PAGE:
Landscapes and Landforms of the Hudson Bay Lowlands

  • L. A. DredgeEmail author
  • L. D. Dyke
Part of the World Geomorphological Landscapes book series (WGLC)


The Hudson Bay Lowlands and adjacent terrain form a vast wetland landscape with low relief and an abundance of organic terrain. Wetland landforms are the main features in the landscape. These include open and forested bogs and peat plateaus; flat fen meadows, and stringed and palsa fens; and swamps, marsh, and open water. Local relief is commonly <2 m. The landscape of the lowlands is the product of its geologic history and present conditions. The area is underlain by Precambrian and Palaeozoic rocks that were peneplaned to a gradient of <2 m/km. During the last glaciation, most of the area was covered by ice flowing out of, or across, the Palaeozoic limestone underlying and adjacent to Hudson Bay, although the western and eastern extremities of the lowlands were influenced, respectively, by Keewatin and Labradorean ice, both of shield provenance. Proglacial lakes Agassiz and Barlow-Ojibway followed the retreating ice sheet northward, deeply inundating the region. The southern margin of the Hudson ice sheet was unstable, and surged into the proglacial lakes. Following the break-up of Hudson ice about 8000 years ago, the lowlands were covered by a high postglacial sea (Tyrrell Sea), which regressed down to present sea level.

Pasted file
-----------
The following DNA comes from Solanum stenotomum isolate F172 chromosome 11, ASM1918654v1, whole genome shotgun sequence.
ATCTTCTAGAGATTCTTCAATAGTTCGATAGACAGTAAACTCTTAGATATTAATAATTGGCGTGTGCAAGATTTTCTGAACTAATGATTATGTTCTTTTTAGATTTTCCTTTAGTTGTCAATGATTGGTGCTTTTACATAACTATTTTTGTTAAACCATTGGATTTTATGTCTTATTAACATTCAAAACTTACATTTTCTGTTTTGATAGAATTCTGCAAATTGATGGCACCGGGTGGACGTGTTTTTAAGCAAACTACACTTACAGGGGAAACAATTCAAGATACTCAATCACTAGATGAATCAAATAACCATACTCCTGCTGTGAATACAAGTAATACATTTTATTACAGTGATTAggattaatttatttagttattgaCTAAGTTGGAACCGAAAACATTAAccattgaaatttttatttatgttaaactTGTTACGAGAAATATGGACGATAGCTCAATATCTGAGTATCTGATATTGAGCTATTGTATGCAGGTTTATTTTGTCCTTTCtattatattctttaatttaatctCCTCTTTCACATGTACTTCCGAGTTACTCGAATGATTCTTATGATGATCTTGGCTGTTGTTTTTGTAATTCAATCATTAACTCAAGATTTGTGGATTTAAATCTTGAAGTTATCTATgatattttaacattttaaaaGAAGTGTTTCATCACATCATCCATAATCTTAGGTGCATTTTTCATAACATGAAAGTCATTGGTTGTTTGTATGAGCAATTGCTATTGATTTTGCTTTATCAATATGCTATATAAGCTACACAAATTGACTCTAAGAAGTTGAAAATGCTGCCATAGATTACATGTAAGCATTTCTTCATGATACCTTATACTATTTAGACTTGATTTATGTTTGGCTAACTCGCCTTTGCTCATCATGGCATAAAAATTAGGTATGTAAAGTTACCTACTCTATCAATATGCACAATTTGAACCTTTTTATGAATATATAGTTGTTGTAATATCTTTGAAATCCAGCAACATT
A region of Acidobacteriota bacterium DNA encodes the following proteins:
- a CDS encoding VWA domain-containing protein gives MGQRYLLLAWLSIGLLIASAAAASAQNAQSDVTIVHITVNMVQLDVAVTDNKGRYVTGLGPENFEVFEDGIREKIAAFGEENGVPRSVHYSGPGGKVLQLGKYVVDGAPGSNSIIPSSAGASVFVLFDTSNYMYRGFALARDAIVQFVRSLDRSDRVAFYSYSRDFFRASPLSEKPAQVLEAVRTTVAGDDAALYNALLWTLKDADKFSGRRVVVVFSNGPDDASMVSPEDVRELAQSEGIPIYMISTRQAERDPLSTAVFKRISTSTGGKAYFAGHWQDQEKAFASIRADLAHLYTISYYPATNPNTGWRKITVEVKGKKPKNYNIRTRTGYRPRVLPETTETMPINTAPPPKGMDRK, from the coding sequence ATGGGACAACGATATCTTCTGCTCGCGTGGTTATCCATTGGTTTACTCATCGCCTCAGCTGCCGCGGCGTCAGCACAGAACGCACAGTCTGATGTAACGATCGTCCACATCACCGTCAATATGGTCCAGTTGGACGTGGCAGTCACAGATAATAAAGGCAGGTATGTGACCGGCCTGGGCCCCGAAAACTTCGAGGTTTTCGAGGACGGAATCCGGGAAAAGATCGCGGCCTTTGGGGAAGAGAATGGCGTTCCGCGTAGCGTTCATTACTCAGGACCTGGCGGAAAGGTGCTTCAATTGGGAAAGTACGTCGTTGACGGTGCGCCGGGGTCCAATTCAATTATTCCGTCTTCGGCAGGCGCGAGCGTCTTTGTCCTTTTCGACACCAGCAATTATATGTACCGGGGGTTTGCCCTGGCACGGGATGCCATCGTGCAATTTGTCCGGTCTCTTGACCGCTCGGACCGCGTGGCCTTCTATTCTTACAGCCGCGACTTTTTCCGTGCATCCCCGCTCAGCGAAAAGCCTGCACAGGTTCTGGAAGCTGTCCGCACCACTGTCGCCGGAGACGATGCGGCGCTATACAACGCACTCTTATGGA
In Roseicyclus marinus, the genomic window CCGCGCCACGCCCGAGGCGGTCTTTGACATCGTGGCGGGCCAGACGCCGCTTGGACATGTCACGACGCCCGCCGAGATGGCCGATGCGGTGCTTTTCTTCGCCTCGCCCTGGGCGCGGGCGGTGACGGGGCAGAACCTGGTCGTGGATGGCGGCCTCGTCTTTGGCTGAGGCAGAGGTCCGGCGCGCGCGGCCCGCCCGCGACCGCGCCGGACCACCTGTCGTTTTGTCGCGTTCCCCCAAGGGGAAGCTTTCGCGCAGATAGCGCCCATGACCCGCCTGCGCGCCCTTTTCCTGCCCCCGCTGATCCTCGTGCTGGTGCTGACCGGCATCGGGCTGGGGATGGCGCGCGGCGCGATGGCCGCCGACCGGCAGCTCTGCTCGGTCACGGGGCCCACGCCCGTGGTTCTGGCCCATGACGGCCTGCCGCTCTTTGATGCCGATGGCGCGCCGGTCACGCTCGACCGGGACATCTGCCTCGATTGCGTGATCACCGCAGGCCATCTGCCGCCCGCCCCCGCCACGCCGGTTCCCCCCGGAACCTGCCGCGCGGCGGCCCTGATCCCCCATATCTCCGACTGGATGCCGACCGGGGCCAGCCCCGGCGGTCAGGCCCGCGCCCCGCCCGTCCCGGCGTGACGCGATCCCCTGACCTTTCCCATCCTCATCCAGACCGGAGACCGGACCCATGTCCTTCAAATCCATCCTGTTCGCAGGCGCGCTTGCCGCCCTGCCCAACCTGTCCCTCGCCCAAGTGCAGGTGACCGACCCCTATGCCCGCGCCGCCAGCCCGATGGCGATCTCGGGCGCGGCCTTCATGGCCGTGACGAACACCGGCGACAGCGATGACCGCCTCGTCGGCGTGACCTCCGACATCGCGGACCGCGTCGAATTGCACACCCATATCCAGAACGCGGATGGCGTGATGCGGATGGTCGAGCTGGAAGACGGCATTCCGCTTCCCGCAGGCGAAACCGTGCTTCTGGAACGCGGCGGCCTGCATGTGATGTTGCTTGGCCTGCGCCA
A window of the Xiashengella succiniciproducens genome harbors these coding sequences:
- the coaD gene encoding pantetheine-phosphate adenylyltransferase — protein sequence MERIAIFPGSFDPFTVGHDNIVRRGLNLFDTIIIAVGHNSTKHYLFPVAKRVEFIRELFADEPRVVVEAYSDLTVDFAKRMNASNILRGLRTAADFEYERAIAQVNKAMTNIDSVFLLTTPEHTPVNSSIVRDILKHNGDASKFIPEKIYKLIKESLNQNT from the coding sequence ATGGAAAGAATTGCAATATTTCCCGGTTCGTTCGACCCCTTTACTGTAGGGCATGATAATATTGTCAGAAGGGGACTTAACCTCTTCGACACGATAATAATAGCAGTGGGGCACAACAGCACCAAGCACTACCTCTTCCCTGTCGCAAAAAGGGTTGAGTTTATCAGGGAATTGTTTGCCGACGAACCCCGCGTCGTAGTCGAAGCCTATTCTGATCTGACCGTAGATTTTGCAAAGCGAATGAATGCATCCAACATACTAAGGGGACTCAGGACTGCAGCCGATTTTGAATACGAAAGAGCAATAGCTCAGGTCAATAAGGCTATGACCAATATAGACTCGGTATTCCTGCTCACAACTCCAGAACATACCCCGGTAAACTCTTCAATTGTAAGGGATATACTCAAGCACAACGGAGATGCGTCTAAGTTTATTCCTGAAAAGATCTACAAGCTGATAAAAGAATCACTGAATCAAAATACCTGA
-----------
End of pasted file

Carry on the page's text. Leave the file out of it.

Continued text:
Hudson Bay Lowlands Wetlands Peat Glacial history Landscape Landforms 


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© Springer Nature Switzerland AG 2020

Authors and Affiliations

  1. 1.Geological Survey of CanadaOttawaCanada
  2. 2.Nipissing UniversityNorth BayCanada

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